All four of California's "Hardest Hit Fund" anti-foreclosure programs are now operational, the state has announced, but only two have substantial participation from the nation's largest lenders.
Funded with nearly $2 billion in federal support, the four programs are designed for low- and moderate-income homeowners experiencing financial hardships and faced with foreclosure. Under the title "Keeping Your Home California," three of the programs provide assistance in meeting mortgage payments, while a fourth is designed to provide relocation assistance for borrowers who chose to surrender their homes voluntarily through a short sale or similar measure.
"Our goal is to get the very most out of these federal dollars to assist California families," said Steven Spears, Executive Director of the California Housing Finance Agency, which operates the programs. "With families struggling through a number of financial hardships and the disruption in the real estate market, these programs will help those in need while stabilizing neighborhoods and communities severely impacted by foreclosures."
Banks steering clear of some options
Two of the programs, which provide temporary cash assistance to homeowners in financial trouble, enjoy broad support from the nation's largest mortgage servicers, who must agree to participate for their clients to be eligible. However, the other two, the relocation assistance program and a principal reduction program for underwater homeowners, have been embraced only by GMAC and several state or regional entities.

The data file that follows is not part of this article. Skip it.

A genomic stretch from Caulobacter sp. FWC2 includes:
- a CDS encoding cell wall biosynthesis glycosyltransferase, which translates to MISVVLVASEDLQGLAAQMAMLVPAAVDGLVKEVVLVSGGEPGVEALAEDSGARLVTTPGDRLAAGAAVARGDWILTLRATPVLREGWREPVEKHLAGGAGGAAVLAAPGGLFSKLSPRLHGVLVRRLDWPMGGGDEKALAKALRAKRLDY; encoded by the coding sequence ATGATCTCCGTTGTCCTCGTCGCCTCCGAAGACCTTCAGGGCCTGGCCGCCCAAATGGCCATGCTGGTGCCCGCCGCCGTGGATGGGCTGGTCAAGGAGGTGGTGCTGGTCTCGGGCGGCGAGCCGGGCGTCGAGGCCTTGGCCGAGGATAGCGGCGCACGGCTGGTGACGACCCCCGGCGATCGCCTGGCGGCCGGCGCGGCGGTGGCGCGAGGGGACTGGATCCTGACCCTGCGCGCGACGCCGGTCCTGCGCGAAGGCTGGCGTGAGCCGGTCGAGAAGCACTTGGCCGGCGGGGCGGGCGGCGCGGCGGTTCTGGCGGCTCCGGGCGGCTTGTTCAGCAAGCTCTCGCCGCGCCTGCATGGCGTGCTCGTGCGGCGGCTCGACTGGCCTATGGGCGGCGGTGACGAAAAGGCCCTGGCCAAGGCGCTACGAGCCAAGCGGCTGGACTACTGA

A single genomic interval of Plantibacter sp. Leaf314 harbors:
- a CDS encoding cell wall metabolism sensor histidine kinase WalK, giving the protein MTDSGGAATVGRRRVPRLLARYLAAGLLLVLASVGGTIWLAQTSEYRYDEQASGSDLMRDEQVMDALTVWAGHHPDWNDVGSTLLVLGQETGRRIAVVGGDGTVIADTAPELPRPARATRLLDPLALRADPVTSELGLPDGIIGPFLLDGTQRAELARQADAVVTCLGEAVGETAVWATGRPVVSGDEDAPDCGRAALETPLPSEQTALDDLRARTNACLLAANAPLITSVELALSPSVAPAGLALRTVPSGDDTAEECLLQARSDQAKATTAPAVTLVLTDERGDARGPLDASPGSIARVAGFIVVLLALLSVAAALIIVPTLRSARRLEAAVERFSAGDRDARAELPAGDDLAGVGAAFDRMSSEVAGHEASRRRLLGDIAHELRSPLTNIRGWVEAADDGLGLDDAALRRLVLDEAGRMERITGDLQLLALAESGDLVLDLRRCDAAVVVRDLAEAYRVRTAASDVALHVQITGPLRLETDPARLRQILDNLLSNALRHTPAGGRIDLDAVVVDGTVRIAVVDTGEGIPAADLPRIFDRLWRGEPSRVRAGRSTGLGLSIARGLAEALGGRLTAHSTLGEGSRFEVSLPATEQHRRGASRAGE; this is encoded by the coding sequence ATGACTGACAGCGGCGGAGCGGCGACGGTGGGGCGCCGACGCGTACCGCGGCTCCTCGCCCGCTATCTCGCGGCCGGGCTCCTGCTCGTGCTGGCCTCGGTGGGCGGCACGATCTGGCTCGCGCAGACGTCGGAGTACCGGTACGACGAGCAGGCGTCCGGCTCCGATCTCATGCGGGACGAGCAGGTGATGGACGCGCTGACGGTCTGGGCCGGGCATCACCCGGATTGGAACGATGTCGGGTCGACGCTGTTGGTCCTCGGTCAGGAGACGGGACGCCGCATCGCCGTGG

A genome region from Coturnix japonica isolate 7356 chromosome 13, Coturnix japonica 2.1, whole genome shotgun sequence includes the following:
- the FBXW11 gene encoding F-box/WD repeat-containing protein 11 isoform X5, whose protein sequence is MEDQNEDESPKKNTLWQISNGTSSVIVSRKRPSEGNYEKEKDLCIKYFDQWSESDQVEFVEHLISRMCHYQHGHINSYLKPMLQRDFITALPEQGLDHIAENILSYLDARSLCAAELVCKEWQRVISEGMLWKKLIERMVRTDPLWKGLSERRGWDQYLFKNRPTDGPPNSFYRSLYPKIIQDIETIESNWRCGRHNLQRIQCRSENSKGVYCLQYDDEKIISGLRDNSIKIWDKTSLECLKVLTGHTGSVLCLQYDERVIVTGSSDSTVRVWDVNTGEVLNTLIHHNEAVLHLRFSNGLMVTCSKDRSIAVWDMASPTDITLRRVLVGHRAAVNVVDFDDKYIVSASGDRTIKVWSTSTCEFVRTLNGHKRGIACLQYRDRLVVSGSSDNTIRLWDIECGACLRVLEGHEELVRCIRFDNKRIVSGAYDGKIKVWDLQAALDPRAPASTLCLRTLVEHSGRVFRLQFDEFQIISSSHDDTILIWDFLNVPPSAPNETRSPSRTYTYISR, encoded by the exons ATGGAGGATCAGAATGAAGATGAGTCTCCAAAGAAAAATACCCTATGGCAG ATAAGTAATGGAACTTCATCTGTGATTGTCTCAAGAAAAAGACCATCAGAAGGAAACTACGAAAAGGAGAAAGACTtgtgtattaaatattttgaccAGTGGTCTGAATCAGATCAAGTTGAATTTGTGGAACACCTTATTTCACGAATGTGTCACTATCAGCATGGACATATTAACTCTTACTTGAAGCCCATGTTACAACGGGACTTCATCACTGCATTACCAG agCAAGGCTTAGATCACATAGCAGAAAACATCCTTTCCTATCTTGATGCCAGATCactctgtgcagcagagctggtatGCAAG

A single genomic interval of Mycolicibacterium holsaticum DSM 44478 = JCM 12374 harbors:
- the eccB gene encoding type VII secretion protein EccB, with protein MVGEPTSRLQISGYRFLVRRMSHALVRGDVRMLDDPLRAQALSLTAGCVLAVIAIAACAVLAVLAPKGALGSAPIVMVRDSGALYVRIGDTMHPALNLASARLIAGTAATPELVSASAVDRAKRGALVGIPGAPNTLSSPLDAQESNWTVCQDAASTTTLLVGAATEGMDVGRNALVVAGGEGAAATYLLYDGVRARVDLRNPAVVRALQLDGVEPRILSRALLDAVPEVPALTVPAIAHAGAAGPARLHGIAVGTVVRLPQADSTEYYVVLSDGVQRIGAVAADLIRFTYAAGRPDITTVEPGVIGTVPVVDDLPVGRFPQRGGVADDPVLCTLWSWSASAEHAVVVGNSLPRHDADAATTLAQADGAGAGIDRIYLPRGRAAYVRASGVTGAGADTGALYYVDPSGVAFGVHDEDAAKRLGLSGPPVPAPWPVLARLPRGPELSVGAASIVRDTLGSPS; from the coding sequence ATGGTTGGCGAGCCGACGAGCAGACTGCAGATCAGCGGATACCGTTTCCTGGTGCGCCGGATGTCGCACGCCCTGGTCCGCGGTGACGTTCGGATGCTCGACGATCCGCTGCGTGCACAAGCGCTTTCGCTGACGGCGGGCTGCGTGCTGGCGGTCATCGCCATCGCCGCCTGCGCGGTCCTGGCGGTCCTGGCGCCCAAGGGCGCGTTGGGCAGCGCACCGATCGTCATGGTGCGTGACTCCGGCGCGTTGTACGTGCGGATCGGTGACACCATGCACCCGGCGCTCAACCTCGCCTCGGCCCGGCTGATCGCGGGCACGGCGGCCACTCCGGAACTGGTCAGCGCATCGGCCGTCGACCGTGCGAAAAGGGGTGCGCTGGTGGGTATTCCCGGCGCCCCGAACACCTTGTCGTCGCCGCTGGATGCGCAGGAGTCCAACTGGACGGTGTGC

All of the "Big Four" banks - JPMorgan Chase, Bank of America, Citibank and Wells Fargo - have agreed to participate in the Unemployed Mortgage Assistance Program (UMA), which provides up to $3,000 a month in mortgage assistance for up to six months to homeowners who have lost their jobs.
All but Bank of America have also agreed to take part in the Mortgage Reinstatement Assistance Program (MRAP), which provides up to $15,000 in catch-up assistance to homeowners who have fallen behind on their payments due to temporary circumstances.
Programs still struggling in many states
The Hardest Hit Fund, first announced one year ago this month, is providing $7.6 billion in foreclosure prevention assistance to 18 states that have been particularly hard-hit by falling home values, high unemployment or both, as well as to the District of Columbia.
Each state and the District developed their own proposals for using their allotments to address their particular foreclosure problems. However, many of the programs have been slow in coming up to speed, in part because the major mortgage servicers have been reluctant to participate. In Michigan, none of the Big Four banks or GMAC have agreed to participate, even though the state was the first to win federal approval for its proposal, officially launching the program last June. Some 150 regional banks and credit unions have signed up, however. In Rhode Island, only a handful of regional lenders have agreed to participate, and none of the big banks. Many other states are still developing their programs, while some others have launched initiatives that require only passive servicer involvement.